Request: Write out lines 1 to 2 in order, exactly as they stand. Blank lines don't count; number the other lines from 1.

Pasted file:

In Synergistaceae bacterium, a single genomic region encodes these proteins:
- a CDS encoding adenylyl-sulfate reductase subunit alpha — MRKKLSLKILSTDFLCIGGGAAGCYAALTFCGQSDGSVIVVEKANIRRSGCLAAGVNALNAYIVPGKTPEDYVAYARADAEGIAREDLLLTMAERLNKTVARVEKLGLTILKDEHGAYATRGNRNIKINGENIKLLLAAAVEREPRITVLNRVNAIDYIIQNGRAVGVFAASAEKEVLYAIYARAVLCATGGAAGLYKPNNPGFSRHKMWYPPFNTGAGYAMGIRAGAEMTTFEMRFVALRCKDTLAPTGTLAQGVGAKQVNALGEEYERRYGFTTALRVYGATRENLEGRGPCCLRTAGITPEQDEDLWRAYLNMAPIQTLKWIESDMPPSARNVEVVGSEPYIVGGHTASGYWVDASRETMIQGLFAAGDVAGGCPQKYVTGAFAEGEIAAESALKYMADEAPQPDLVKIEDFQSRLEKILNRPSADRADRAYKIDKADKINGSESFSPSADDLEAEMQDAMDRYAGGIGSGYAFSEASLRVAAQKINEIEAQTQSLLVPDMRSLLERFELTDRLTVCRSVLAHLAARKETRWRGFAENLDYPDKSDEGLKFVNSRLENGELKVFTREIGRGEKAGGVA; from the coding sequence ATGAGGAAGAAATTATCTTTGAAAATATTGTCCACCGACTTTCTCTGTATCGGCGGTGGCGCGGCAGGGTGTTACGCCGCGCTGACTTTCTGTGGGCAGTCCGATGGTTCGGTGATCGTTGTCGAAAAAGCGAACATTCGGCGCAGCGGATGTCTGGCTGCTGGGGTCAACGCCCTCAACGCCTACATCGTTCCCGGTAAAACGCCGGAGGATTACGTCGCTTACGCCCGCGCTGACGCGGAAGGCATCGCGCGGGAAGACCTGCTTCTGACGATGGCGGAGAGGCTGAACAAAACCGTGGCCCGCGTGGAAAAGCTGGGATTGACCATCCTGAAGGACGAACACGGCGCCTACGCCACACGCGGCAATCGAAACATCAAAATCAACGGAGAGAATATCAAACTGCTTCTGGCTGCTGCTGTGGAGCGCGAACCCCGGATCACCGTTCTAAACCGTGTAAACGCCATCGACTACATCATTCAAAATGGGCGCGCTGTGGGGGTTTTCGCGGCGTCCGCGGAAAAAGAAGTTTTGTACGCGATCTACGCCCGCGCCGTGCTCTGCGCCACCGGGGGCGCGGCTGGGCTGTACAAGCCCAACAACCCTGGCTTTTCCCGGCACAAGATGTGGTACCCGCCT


In Synergistaceae bacterium, a single genomic region encodes these proteins:
- a CDS encoding adenylyl-sulfate reductase subunit alpha — MRKKLSLKILSTDFLCIGGGAAGCYAALTFCGQSDGSVIVVEKANIRRSGCLAAGVNALNAYIVPGKTPEDYVAYARADAEGIAREDLLLTMAERLNKTVARVEKLGLTILKDEHGAYATRGNRNIKINGENIKLLLAAAVEREPRITVLNRVNAIDYIIQNGRAVGVFAASAEKEVLYAIYARAVLCATGGAAGLYKPNNPGFSRHKMWYPPFNTGAGYAMGIRAGAEMTTFEMRFVALRCKDTLAPTGTLAQGVGAKQVNALGEEYERRYGFTTALRVYGATRENLEGRGPCCLRTAGITPEQDEDLWRAYLNMAPIQTLKWIESDMPPSARNVEVVGSEPYIVGGHTASGYWVDASRETMIQGLFAAGDVAGGCPQKYVTGAFAEGEIAAESALKYMADEAPQPDLVKIEDFQSRLEKILNRPSADRADRAYKIDKADKINGSESFSPSADDLEAEMQDAMDRYAGGIGSGYAFSEASLRVAAQKINEIEAQTQSLLVPDMRSLLERFELTDRLTVCRSVLAHLAARKETRWRGFAENLDYPDKSDEGLKFVNSRLENGELKVFTREIGRGEKAGGVA; from the coding sequence ATGAGGAAGAAATTATCTTTGAAAATATTGTCCACCGACTTTCTCTGTATCGGCGGTGGCGCGGCAGGGTGTTACGCCGCGCTGACTTTCTGTGGGCAGTCCGATGGTTCGGTGATCGTTGTCGAAAAAGCGAACATTCGGCGCAGCGGATGTCTGGCTGCTGGGGTCAACGCCCTCAACGCCTACATCGTTCCCGGTAAAACGCCGGAGGATTACGTCGCTTACGCCCGCGCTGACGCGGAAGGCATCGCGCGGGAAGACCTGCTTCTGACGATGGCGGAGAGGCTGAACAAAACCGTGGCCCGCGTGGAAAAGCTGGGATTGACCATCCTGAAGGACGAACACGGCGCCTACGCCACACGCGGCAATCGAAACATCAAAATCAACGGAGAGAATATCAAACTGCTTCTGGCTGCTGCTGTGGAGCGCGAACCCCGGATCACCGTTCTAAACCGTGTAAACGCCATCGACTACATCATTCAAAATGGGCGCGCTGTGGGGGTTTTCGCGGCGTCCGCGGAAAAAGAAGTTTTGTACGCGATCTACGCCCGCGCCGTGCTCTGCGCCACCGGGGGCGCGGCTGGGCTGTACAAGCCCAACAACCCTGGCTTTTCCCGGCACAAGATGTGGTACCCGCCT